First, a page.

Trainer Rachel Nicks was a finalist for Women's Health Magazine's Next Fitness Star. She was an athlete growing up, and as she got older, gravitated toward yoga and barre. Now, Barre Class is among her favorite to teach, and she says don't discount it before you try it.
"I feel like people have a similar reaction or aversion that they might do to yoga,” says Rachel Nicks, trainer at BFX Studio. “It's like I don't know it's too hard, or it's girly or it's just ballet and it's not that. I literally had to convince a student yesterday at BFX to come try my class. We had to literally shake on it, because he thought maybe he'd be doing twinkle toes across the classroom or something. But I guaranteed him that it would be very intense."
Nicks played sports all her life, but gravitated toward yoga and barre as she got older. She says barre targets every muscle and creates a long lean body.
"You basically fatigue each muscle group so you start with the top of the body and finish all the way at the bottom, so I go pushup, plank, core work, then we go lightweight work,” Nicks says. “Lots of repetitions to burn it out. We stretch, we do thighs, we do glutes and more core."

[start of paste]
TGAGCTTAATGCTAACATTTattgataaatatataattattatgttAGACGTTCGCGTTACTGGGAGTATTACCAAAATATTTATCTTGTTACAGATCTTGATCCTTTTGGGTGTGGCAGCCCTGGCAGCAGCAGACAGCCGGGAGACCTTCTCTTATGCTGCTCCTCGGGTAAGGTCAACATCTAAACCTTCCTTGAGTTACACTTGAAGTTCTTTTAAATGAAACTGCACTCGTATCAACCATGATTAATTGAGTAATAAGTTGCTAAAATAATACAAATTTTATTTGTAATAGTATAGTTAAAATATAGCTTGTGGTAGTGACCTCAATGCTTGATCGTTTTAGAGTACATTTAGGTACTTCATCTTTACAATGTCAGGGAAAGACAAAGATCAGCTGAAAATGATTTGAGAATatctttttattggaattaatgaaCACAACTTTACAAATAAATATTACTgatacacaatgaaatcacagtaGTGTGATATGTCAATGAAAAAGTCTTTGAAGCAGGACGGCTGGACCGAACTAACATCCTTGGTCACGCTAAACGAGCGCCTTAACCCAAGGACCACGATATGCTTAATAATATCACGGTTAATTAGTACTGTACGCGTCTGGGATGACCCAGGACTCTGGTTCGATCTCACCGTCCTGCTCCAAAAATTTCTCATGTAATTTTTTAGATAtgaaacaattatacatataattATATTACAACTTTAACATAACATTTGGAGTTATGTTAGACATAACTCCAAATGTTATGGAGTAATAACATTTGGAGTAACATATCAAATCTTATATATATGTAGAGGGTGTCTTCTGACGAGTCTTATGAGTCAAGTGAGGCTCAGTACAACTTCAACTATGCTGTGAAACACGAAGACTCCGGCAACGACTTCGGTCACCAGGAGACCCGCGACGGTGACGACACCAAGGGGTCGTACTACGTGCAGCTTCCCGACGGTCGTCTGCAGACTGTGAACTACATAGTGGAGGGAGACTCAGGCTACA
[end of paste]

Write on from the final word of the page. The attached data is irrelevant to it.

Barre class began in London in the 1950s and was first introduced in the States in the 70s. It combines elements of ballet, Pilates and yoga. It uses your own bodyweight as resistance to strengthen your core and improve your balance.
"The other great thing about barre is that it is for everyone,” Nicks says. “For an elder, for an injured person - it was created by Lodi Burke who was a retired dancer dealing with a lot of injuries and she was like 'What can I do to stay healthy to stay fit and work around injuries?'"
Rachel says you'll get fast results if you put in the work. She says if you do barre three or four times a week for a month, you will have a different body.